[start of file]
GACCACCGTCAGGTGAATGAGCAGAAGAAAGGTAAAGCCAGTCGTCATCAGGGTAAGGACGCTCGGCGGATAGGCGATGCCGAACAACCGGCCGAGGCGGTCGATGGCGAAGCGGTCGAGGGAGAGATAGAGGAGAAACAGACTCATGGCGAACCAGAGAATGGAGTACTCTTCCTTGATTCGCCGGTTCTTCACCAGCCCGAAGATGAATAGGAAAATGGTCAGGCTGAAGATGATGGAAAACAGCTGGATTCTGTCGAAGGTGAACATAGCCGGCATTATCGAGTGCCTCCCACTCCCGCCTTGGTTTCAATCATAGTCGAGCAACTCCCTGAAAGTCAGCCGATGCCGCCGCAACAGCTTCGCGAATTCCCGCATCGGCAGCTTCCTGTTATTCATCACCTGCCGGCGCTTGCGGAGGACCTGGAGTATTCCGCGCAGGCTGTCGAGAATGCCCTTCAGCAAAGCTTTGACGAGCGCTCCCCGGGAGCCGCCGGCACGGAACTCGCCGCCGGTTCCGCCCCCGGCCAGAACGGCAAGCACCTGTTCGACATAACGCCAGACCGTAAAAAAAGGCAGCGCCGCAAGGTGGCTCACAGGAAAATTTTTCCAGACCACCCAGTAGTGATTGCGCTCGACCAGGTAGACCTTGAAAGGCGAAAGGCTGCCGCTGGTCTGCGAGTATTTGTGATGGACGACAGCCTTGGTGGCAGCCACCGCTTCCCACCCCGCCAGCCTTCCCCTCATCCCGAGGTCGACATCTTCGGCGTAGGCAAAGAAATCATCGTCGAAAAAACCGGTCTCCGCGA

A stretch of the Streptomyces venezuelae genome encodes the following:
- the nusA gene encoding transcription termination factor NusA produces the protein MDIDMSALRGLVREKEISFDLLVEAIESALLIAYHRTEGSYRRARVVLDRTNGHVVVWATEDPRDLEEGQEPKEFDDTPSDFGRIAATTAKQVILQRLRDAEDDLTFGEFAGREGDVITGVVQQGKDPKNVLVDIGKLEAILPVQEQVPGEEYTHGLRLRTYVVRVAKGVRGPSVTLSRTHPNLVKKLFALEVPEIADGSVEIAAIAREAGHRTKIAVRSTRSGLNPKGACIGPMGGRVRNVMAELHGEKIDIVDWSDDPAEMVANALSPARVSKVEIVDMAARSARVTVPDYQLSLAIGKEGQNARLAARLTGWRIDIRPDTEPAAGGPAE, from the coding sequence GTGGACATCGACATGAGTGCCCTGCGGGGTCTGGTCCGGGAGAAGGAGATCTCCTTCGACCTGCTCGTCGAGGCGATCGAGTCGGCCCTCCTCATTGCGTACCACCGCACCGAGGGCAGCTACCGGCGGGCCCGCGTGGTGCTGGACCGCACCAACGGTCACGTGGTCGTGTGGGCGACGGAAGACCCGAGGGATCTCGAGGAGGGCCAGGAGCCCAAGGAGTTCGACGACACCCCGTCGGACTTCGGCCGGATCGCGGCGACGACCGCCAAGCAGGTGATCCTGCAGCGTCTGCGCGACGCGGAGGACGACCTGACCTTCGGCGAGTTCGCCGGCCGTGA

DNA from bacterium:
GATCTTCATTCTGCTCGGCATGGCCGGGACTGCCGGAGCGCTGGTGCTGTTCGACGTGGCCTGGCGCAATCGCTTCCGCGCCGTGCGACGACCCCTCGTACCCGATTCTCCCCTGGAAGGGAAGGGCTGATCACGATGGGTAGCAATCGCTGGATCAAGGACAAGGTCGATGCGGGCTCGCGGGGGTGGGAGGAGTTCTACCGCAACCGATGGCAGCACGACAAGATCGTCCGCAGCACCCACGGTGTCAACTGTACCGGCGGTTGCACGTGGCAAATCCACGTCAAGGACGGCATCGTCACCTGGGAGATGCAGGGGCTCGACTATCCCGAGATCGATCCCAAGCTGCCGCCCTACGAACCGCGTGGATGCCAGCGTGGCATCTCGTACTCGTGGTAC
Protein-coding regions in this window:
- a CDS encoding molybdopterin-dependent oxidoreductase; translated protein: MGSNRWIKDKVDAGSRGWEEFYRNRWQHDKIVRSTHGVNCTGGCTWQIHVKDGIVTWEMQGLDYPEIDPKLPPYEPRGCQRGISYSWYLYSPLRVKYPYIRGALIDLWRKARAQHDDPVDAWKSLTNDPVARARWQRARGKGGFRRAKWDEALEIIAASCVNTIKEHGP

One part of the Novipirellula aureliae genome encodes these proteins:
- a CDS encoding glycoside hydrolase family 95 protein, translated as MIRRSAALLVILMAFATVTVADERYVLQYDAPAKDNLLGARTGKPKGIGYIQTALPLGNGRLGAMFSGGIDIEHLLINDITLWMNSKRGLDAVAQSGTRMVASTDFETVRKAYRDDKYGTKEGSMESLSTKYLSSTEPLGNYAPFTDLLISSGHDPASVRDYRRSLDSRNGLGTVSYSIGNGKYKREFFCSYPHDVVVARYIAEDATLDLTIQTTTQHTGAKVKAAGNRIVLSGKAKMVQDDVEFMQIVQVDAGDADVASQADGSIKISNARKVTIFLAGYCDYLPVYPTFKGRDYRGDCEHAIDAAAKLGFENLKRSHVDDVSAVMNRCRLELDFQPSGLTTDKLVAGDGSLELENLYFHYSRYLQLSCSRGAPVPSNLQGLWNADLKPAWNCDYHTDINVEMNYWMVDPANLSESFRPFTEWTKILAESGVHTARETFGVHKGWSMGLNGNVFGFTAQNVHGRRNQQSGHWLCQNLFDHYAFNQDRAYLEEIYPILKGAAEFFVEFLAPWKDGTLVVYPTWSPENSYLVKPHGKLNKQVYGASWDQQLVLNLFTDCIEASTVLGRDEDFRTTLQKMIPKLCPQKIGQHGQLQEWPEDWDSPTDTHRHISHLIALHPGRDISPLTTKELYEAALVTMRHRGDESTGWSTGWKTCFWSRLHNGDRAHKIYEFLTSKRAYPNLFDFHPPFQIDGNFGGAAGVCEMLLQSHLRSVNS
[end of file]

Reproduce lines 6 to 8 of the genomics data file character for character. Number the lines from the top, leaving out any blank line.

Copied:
Protein-coding regions in this window:
- a CDS encoding molybdopterin-dependent oxidoreductase; translated protein: MGSNRWIKDKVDAGSRGWEEFYRNRWQHDKIVRSTHGVNCTGGCTWQIHVKDGIVTWEMQGLDYPEIDPKLPPYEPRGCQRGISYSWYLYSPLRVKYPYIRGALIDLWRKARAQHDDPVDAWKSLTNDPVARARWQRARGKGGFRRAKWDEALEIIAASCVNTIKEHGP

One part of the Novipirellula aureliae genome encodes these proteins: